You can also specify remote URL with the !cluster tag:

!Experiment
...

resources:
    data: !cluster s3://bucket/data.csv
...

In this case the cluster will download the data instead of the local process (if it has permissions to do so)

Attention

The !cluster tag is only useful in remote experiments. If the user is running local experiments, using !cluster will fail.

Scheduling and Reducing Strategies

When running a search over hyperparameters, you may want to run a more sophisticated scheduler. Using Tune, you can already use algorithms such as HyperBand, and soon more complex search algorithms like HyperOpt will be available.

schedulers:
    b1: !ray.HyperBandScheduler

pipeline:
    b0: !ext.TCProcessor
        dataset: !ext.SSTDataset
    b1: !Trainer
        train_sampler: !BatchSampler
            data: [email protected] b0.train
            batch_size: !g [32, 64, 128]
        model: ...
    b2: !Evaluator
        model: [email protected] b1.model

General Logging

We adopted the standard library’s logging module for logging:

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import logging
logger = logging.getLogger(__name__)
...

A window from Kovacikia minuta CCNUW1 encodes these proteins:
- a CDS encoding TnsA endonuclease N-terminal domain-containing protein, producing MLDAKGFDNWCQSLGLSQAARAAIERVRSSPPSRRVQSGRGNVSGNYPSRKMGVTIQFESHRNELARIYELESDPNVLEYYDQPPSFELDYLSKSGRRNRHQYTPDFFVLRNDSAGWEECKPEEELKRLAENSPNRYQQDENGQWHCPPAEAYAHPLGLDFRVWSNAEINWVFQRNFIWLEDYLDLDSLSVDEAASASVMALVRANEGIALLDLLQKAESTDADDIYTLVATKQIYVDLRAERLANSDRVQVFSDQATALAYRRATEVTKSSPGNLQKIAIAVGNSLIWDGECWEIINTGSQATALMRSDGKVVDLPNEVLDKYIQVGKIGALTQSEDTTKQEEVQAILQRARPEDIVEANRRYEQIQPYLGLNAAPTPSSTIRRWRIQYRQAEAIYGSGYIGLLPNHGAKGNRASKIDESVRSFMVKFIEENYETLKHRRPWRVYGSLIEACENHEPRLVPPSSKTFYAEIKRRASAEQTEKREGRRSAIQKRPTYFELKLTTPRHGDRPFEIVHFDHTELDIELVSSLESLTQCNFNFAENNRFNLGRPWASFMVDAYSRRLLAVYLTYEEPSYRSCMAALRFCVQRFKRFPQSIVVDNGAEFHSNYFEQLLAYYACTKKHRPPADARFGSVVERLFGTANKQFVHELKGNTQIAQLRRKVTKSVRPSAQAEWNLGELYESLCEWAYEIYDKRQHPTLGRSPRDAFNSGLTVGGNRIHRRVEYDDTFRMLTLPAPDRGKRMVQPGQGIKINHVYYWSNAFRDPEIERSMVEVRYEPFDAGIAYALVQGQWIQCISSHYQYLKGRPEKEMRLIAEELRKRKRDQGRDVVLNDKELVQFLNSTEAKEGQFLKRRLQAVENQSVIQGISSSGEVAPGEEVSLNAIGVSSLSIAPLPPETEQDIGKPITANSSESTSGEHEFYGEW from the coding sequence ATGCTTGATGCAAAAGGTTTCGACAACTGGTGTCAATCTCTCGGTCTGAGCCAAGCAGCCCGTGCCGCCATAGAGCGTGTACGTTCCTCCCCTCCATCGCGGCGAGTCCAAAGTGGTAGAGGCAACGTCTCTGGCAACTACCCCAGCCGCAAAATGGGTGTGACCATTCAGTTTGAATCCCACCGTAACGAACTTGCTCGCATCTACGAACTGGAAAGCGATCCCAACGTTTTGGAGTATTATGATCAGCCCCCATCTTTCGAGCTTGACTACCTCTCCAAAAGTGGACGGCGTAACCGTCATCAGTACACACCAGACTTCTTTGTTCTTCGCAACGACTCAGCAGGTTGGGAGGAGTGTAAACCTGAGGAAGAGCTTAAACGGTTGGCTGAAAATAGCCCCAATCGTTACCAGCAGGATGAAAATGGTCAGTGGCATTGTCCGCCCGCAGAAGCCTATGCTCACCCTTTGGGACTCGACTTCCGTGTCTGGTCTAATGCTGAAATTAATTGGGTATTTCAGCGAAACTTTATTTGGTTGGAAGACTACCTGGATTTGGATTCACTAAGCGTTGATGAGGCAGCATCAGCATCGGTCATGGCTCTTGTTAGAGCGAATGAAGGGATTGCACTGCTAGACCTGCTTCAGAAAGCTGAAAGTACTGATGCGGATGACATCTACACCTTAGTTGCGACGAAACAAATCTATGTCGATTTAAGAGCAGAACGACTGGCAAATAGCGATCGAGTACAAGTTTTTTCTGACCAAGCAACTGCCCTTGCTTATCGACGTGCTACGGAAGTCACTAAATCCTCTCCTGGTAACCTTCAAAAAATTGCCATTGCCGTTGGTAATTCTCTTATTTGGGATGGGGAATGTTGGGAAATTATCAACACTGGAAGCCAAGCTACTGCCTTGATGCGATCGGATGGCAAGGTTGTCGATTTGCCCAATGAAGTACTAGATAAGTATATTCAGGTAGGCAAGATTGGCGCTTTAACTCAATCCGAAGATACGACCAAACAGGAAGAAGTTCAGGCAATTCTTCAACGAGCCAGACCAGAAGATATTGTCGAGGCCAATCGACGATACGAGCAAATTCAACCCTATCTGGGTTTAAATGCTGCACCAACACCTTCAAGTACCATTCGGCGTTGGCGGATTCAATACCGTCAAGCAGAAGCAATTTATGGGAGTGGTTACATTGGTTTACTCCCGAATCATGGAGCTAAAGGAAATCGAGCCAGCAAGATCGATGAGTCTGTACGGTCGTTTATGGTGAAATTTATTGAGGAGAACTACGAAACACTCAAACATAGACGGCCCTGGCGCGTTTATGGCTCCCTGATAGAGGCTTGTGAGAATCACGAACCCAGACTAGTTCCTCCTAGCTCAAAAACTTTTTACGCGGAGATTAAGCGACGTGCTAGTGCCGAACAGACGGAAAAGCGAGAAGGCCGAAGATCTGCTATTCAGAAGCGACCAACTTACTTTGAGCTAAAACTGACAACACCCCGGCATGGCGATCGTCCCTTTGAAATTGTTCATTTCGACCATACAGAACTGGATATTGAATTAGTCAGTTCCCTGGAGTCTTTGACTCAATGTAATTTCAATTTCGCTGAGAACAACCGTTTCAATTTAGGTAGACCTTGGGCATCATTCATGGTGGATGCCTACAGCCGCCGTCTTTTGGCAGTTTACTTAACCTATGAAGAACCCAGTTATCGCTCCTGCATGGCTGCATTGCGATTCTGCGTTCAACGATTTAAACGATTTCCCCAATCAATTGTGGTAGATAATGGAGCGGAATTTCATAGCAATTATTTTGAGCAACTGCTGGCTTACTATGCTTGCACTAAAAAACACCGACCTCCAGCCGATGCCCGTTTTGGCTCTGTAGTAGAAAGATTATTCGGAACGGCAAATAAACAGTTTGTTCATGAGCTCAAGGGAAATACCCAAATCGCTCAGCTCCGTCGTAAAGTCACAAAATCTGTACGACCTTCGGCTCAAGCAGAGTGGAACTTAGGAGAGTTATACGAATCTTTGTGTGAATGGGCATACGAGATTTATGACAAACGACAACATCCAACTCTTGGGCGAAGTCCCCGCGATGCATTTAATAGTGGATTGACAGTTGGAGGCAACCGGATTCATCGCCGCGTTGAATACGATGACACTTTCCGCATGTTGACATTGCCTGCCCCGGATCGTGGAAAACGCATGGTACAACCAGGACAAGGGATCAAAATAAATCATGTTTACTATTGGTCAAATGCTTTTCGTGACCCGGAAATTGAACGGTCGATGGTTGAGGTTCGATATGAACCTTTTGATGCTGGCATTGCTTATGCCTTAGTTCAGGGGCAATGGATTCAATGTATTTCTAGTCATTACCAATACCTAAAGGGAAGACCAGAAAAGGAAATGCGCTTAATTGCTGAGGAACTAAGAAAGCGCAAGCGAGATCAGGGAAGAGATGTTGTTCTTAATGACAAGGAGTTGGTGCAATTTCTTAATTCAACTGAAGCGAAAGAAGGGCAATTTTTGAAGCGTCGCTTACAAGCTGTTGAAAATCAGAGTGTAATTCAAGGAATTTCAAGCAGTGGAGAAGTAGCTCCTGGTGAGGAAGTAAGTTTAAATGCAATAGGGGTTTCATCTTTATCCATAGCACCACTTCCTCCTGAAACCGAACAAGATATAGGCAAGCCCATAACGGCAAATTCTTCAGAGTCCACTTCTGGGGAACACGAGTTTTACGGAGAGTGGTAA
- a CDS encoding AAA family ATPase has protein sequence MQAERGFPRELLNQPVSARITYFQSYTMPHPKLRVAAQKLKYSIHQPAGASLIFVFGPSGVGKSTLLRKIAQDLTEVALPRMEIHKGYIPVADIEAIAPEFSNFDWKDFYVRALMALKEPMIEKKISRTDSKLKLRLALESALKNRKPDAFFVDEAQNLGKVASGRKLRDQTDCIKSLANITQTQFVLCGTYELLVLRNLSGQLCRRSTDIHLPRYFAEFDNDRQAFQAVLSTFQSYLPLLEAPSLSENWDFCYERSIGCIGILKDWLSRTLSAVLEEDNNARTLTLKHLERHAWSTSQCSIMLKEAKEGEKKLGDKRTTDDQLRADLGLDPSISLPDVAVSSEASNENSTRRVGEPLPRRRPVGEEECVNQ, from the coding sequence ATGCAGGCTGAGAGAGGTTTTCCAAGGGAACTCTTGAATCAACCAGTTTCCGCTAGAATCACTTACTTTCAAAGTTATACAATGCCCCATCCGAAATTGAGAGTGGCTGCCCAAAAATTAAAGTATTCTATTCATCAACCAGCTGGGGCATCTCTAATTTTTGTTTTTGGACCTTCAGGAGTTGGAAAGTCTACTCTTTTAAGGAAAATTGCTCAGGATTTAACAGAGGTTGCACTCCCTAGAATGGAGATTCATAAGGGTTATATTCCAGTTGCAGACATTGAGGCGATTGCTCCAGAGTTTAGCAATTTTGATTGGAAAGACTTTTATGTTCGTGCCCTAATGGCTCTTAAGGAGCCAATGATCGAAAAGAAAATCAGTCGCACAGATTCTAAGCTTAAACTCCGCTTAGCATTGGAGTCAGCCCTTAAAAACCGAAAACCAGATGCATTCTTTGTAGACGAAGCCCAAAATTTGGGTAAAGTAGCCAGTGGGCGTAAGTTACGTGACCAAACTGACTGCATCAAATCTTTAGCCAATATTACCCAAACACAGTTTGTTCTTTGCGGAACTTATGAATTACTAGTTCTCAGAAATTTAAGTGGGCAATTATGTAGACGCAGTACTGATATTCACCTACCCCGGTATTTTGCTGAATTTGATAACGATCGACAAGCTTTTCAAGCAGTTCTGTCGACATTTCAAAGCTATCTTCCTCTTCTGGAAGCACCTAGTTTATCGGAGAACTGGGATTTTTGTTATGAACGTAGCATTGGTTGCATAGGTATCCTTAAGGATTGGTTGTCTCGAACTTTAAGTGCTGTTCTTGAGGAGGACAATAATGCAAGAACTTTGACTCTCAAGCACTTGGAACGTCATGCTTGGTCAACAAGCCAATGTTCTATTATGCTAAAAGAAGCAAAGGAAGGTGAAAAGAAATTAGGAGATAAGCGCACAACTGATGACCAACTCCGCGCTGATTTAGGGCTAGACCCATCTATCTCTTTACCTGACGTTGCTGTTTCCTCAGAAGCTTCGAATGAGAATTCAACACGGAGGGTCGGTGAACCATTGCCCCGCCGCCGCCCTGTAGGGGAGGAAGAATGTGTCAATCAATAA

logger.info("Some info here")
...
logger.error("Something went wrong here...")

The best part of the logging paradigm is that you can instantly start logging in any file in your code without passing any data or arguments through your object hierarchy.

Important

By default, only log statements at or above the INFO log level will be shown in the console. The rest of the logs will be saved in ~/.flambe/logs (more on this in Debugging)

In order to show all logs in the console, you can use the --vebose flag when running flambé:

flambe my_config_file.yaml --verbose

Tensorboard Logging

Flambé provides full integration with Tensorboard. Users can easily have data routed to Tensorboard through the logging interface:

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from flambe import log
...
loss = ... # some calculation here
log('train loss', loss, step)

Where the first parameter is the tag which Tensorboard uses to name the value. The logging system will automatically detect the type and make sure it goes to the right Tensorboard function. See flambe.logging.log() in the package reference.

Flambé provides also logging special types of data:

See the logging for more information on how to use this logging methods.

Script Usage

If you’re using the flambe.learn.Script object to wrap an existing piece of code with a command-line based interface, all of the logging information above still applies to you!

See more on Scripts in Converting a script to Flambé.

Checkpointint and Saving

As Quickstart explains, flambé saves an Experiment in a hierarchical way so that Components can be accessed independant to each other. Specifically, our save files are a directory by default, and include information about the class name, version, source code, and YAML config, in addition to the state that PyTorch normally saves, and any custom state that the implementer of the class may have included.

For example, if you initialize and use the following object as a part of your Experiment: